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Gambling on Youbet.com Success Beginning to Pay Off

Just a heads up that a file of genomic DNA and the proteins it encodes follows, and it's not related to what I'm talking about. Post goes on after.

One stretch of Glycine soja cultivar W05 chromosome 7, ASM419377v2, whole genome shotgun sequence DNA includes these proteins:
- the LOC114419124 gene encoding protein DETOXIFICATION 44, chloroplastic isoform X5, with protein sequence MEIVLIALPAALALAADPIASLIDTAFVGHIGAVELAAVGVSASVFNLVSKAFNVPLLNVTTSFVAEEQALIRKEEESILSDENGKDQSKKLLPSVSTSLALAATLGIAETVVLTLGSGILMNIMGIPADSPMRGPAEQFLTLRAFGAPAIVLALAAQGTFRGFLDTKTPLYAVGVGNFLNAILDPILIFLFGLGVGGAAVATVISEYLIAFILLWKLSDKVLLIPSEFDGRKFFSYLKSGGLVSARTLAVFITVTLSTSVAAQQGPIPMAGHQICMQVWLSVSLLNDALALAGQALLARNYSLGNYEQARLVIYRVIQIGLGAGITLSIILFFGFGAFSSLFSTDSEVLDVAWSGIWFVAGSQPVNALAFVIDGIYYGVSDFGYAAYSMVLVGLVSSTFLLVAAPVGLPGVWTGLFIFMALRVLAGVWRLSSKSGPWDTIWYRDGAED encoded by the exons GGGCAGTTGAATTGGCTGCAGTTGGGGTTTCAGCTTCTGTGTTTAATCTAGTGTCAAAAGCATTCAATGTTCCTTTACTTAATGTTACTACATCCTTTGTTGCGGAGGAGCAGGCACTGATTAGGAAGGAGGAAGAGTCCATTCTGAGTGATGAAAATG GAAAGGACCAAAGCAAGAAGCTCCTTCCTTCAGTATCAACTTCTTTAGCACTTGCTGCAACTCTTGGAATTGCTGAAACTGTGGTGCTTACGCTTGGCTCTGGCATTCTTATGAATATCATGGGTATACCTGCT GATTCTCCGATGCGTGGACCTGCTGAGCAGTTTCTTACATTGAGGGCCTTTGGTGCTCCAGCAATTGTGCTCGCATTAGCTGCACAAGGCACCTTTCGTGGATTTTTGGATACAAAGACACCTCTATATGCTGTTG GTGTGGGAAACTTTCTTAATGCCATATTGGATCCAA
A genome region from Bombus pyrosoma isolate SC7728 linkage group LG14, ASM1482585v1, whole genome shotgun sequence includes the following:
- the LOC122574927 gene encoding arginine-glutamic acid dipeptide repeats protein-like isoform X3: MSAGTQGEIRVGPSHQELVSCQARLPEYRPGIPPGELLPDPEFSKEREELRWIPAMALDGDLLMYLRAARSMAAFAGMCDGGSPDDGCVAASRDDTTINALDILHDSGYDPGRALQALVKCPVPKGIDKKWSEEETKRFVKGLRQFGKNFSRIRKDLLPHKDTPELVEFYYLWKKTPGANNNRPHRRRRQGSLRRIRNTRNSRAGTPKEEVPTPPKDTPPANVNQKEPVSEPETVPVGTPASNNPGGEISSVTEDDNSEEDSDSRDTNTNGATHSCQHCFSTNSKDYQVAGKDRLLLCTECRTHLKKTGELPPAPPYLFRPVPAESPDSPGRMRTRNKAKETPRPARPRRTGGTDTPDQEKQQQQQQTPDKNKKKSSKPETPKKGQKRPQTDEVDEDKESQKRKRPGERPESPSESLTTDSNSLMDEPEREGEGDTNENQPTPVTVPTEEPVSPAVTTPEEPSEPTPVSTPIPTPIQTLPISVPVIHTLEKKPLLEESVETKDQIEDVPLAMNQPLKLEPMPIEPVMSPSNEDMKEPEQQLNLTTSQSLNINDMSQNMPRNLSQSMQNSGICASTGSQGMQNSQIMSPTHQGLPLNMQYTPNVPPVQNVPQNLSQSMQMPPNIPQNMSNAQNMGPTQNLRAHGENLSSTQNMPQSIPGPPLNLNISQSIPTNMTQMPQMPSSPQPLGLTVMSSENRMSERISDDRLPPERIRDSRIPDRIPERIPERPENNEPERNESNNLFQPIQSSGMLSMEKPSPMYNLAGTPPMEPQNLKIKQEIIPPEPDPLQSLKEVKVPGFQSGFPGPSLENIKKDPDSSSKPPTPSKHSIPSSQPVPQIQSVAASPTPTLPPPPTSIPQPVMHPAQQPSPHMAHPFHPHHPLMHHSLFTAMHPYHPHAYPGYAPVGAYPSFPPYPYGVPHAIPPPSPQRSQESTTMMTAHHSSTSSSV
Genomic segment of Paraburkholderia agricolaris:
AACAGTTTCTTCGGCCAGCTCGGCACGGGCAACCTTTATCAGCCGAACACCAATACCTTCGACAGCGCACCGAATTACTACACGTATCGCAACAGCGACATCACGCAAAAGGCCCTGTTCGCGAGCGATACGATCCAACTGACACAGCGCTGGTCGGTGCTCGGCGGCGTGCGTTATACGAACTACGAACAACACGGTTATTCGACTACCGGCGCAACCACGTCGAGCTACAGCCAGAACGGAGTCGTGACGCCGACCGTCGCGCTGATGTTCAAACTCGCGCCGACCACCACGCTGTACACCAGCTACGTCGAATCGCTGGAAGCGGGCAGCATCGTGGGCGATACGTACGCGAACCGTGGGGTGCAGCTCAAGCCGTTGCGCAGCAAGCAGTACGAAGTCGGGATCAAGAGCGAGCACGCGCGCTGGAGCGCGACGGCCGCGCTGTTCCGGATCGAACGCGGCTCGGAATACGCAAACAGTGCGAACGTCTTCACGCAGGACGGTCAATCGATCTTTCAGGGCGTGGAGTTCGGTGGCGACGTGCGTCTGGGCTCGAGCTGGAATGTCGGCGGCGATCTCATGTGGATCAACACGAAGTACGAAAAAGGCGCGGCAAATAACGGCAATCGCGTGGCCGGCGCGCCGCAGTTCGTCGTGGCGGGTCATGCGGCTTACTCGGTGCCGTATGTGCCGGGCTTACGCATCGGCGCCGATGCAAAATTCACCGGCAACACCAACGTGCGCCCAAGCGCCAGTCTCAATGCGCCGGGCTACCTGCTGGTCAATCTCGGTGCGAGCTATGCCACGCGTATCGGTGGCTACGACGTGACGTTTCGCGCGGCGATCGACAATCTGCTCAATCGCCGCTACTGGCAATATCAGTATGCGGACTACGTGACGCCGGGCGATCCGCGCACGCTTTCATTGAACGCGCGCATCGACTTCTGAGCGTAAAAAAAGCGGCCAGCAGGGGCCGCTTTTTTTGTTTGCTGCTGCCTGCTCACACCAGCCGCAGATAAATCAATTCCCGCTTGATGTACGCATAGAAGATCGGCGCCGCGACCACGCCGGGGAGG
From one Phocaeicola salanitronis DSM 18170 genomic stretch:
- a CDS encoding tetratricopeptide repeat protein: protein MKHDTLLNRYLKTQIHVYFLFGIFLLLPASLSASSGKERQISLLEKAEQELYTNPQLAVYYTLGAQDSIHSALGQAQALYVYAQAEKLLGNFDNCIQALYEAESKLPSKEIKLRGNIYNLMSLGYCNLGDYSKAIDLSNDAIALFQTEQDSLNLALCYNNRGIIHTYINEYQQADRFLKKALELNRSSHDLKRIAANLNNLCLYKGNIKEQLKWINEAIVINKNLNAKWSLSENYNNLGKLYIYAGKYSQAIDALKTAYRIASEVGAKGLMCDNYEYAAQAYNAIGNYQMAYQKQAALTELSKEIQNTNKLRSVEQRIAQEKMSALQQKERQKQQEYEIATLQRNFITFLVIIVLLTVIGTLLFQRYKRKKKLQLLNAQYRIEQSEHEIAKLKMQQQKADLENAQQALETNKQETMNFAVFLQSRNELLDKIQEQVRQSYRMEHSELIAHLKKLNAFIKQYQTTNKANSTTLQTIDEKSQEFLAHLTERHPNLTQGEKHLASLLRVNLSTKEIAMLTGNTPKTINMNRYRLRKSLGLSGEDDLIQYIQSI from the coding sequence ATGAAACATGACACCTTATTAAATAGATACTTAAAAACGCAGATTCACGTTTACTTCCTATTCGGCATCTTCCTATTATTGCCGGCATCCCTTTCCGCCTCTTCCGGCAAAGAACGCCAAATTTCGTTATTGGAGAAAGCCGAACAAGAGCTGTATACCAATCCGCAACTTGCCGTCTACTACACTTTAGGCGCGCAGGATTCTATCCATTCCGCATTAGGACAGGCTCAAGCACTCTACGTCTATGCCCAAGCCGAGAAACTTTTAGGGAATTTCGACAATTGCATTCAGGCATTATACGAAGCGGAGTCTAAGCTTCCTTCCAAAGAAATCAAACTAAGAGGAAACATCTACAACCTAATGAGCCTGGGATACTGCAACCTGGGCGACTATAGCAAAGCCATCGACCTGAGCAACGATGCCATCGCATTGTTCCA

Gambling on Youbet.com Success Beginning to Pay Off By CARLOS MARTINEZ Staff Reporter Amid the rubble of the dot-com crash of 2001, Youbet.com didn’t figure to last long. But today, the online horse wagering company is on the Deloitte & Touche Fast 50 list, made up of the 50 fastest growing technology companies in the Los Angeles area, The company’s ranking in the Fast 50 won’t be known until Sept. 9 when an awards ceremony is held at the Skirball Cultural Center in West Los Angeles. Twenty six of the 50 firms on the list come from the Tech 101 Corridor extending from the San Fernando Valley and into Camarillo. Among the firms are Capstone Turbine Corp., California Amplifier, Amgen, Digital Insight, Ixia, North American Scientific, and THQ among others. “It’s great to be considered one of the fastest growing companies, but it’s really about being able to develop the business,” said Charles Champion, Youbet’s CEO and chairman. In 2001, the company was suffering through one of its worst years ever, before eventually losing $14.8 million after having lost just $1.7 million a year earlier. All seemed pointing toward a banner year when the dot-com boom became a bust and any business associated with a dot-com name took a big hit from investors and consumers alike. So Youbet began to reorganize and it started to work. Plans to restrict its Web site to paying subscribers only along with deals with all the major tracks around the country for live feeds of its races on the site were helping turn things around for the beleaguered company. “We knew that after putting all these MBAs and all these experts together in a room that something good would eventually happen,” Champion said, referring to the consultants and experts the company used to direct its reorganization. Youbet’s revenues went from $6.3 million in 2001 to $25.9 million last year, quadrupling its sales in just one year. Although the company still lost money $9 million in the interim, it was able to improve its overall operation with more subscribers and a greater share of the market which had been dominated by offshore companies which skirted U.S. laws on wagering. “It just became easier and cheaper to use us than to go to some offshore operation that you didn’t know much about,” Champion said. “We were more reliable and people knew who they were dealing with.” Word of mouth By instituting its paid subscriber service through an easier to use Web site, visitors could bet on races on 80 tracks around the country and watch them via streaming video on the Youbet Web site. “A lot of what we accomplished, we accomplished by word of mouth from our customers,” Champion said. Amir Ecker, an analyst from Philadelphia Brokerage Corp., said the company’s efforts will be enhanced by its wireless betting system now undergoing final testing before rolling it out this fall. “As people see how easy it is to put the bets in wireless, once you did a wireless bet, why would you stand in line again?” he said. Ecker, however, sees much potential on the international market, especially in Asia where race tracks are filled to capacity on a regular basis. “The international market just dwarfs ours,” he said. But Champion said Youbet will continue to focus on the American market although he hopes at some point to enter the overseas market at some point. Although the horse racing industry has continued to suffer due to increased pressure from other forms of gambling, like state lotteries, Indian gaming and card clubs, Champion sees Youbet as pivotal to the industry’s survival. “There’s a lot of peril in the industry so the challenge for us is to introduce horse racing to new fans and make sure that we have the features and things they need to attract them,” Champion said. Subscriber base rises And so far, the company has been attracting many to its Web site. Youbet has doubled its subscriber base to 80,000 in less than a year and in particular, has handled a record $73.3 million in bets during the quarter ending June 30. During the same period last year, Youbet handled $39.6 million in wagers. But more importantly, the company’s latest quarterly figures show it inching toward profitability for the first time. For the quarter ending June 30, the company reported a $982,000 loss or $0.04 per share on $13.8 million in revenue compared to a year earlier when it lost $2.6 million or $0.13 per share on $6 million in revenue. The company’s stock reached its 52-week high on July 30 when it hit $4.48 per share before coming back down to $3.20 last week. Its 52-week low was $0.44 per share, reached on Oct. 11. “Growth is very difficult in this business,” Champion said. “It’s a highly regulated industry with constant regulations being enacted throughout the country that we have to adapt to.”

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